Hearing the din, I rushed outside. People came up to our faces, taunting us. Out of the raw chaos and tumult of the mob, we recall such distinctive phrases as: “Go back to Florida!” “Stay on your side of the street! “Don’t yell at my daughter!”(Joyce Barton again—very much a ringleader. We never raised our voices.) “Punch me! Punch me!” (This last screamed said by several as they thrust their faces into ours, notably again Joyce Barton, of 333.)
And, most frightening of all twice,
“We’re going to burn you out!” (This from a man in front of Deputy Fire Chief Douglas Barton’s 333 Pleasant Ave, whom my wife believes she can identify.)
I called 911. [911 was utterly disbelieving.] Before the police arrived, I was assailed by a red-faced male in his twenties who told me inches from my face to “get off our fucking street!” and when asked who he was, said “None of your motherfucking business.” He appeared to be either drunk or high. Our exchange continued for a moment. (A former behavior teacher, I never raise my voice in a volatile situation.) He concluded by spitting at my feet and storming back to the porch 333 Pleasant Avenue. The moment before, he’d subjected my wife to the same treatment, complete with spit.
Herkimer Police Response – Sgt Tall and Officer Short
Two Herkimer police officers responded. In the chaos we didn’t capture their names, but have since referred to them as Officer Short and Sergeant Tall. As they appeared, about ten people scuttled from the street, leaving about 25-30 people there, notably those from 333, headed by Joyce [Barton] and reinforced by the red-faced chap, who were the most vocal and aggressive. The sergeant went to [amiably] question the people congregating across from us on and around the porch of 333 Pleasant Ave, leaving us in front of our house with Officer Short. [later revealed to be Officer John Scholl.]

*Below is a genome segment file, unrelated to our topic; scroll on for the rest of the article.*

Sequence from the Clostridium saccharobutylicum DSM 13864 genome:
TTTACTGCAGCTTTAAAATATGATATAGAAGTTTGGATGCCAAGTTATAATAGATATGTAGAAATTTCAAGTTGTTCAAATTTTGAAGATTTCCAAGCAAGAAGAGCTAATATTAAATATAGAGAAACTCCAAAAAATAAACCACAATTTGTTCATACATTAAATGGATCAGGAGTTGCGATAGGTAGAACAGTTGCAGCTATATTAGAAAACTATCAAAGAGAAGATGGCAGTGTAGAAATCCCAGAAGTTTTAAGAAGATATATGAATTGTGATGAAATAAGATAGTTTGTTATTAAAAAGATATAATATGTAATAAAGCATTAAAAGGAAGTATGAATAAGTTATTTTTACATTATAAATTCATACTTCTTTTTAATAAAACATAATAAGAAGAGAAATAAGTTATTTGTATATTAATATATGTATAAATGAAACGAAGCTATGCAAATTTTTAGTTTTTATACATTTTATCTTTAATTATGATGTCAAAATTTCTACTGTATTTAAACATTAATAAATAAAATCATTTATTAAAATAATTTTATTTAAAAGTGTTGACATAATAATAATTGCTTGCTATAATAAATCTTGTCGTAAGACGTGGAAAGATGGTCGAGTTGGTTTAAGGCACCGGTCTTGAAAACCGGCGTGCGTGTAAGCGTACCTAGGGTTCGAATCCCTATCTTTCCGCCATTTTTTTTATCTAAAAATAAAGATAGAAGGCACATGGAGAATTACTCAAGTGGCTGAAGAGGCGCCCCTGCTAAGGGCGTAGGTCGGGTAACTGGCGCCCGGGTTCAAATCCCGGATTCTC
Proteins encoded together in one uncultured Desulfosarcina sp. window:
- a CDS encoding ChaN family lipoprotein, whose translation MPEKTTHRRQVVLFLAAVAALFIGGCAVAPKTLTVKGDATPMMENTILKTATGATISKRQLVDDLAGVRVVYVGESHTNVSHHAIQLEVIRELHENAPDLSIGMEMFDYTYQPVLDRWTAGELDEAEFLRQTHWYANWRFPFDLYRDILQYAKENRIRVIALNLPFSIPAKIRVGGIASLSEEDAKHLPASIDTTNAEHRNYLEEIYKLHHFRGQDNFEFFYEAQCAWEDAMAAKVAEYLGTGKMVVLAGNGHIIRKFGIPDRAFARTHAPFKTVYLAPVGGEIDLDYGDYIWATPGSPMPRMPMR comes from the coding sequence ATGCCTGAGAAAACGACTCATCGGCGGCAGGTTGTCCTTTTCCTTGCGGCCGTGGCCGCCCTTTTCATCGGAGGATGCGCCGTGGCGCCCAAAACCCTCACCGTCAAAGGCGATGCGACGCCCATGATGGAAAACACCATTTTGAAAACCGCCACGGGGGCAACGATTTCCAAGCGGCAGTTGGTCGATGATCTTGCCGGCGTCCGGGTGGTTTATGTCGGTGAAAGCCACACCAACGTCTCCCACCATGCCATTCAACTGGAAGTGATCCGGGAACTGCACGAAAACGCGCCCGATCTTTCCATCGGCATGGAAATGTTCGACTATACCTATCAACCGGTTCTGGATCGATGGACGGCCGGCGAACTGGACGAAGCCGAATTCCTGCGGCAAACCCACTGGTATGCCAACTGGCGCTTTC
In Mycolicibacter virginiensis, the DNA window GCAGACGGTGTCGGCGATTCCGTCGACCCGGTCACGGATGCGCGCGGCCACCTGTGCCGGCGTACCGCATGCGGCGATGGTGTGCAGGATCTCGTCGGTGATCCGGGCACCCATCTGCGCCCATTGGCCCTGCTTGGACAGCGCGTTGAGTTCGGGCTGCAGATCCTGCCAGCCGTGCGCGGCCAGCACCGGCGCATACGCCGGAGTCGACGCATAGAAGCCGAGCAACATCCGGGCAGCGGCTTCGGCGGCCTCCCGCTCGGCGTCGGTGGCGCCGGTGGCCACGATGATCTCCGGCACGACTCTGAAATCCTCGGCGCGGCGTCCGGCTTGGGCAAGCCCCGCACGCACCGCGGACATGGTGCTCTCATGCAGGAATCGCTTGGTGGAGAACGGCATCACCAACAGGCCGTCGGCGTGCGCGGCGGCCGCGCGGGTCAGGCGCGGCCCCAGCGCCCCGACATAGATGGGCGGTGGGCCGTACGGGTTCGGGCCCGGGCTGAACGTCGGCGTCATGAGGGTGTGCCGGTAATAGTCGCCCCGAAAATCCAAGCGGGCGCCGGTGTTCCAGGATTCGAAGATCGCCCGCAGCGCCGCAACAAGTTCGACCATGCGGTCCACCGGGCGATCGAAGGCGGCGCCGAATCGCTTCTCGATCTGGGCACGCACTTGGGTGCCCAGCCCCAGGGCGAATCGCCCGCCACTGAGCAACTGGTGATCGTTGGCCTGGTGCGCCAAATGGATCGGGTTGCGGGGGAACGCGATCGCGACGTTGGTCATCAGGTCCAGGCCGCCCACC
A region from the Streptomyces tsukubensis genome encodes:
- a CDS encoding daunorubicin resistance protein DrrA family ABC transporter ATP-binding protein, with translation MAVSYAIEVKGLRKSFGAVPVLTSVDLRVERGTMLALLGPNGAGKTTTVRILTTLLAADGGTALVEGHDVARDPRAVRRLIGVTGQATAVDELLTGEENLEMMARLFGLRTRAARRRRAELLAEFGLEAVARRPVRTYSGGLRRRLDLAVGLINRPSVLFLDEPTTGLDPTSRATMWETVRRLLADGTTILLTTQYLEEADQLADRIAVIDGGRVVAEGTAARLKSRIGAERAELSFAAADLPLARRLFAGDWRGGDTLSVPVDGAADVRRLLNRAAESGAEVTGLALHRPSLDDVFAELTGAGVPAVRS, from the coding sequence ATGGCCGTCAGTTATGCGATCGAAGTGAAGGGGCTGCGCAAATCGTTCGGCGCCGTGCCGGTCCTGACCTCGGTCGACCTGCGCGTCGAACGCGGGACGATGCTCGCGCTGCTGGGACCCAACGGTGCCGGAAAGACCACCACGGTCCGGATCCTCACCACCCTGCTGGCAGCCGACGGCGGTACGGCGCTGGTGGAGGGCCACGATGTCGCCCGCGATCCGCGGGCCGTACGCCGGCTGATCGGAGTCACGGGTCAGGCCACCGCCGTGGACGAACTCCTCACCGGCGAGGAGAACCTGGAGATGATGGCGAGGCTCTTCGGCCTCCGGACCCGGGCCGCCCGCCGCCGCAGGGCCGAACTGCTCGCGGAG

Officer Short-Scholl took our names and asked my wife if we could have precipitated events by crossing “to their side of the street,” seemingly affirming our assailants in their belief that they owned a public area. She said no. My wife asked [Officer Scholl] if he was familiar with what’s been happening on this street to us over the past year [see letter below], given the numerous police responses. He said no. She attempted to brief him, but after about three sentences his eyes and his attention wandered and he appeared overcome by boredom. He told her to contact the landlords of our assailants and perhaps, after multiple complaints, they’d evict them. “You never know.” She then asked him how many people are allowed to congregate in a public street and if there’s any statute governing this? He said there was no limitation or statute, adding that “Herkimer’s very casual about it.”
New York Penal Code – Article 240 – § 240.10, Unlawful Assembly, clearly defines what was happening on Pleasant Avenue as “an unlawful and tumultuous activity likely to cause alarm,” a Class B misdemeanor. [The mob members were also committing First and Second Degree Harassment.]
Things having quieted down somewhat in front of 333 Pleasant Ave, Sergeant Tall then rejoined [Officer Scholl] and us. My wife…told him twice of the man from 333 threatening us with arson, which the sergeant twice ignored. [As with much else in Herkimer, it’s wise to hear nothing.]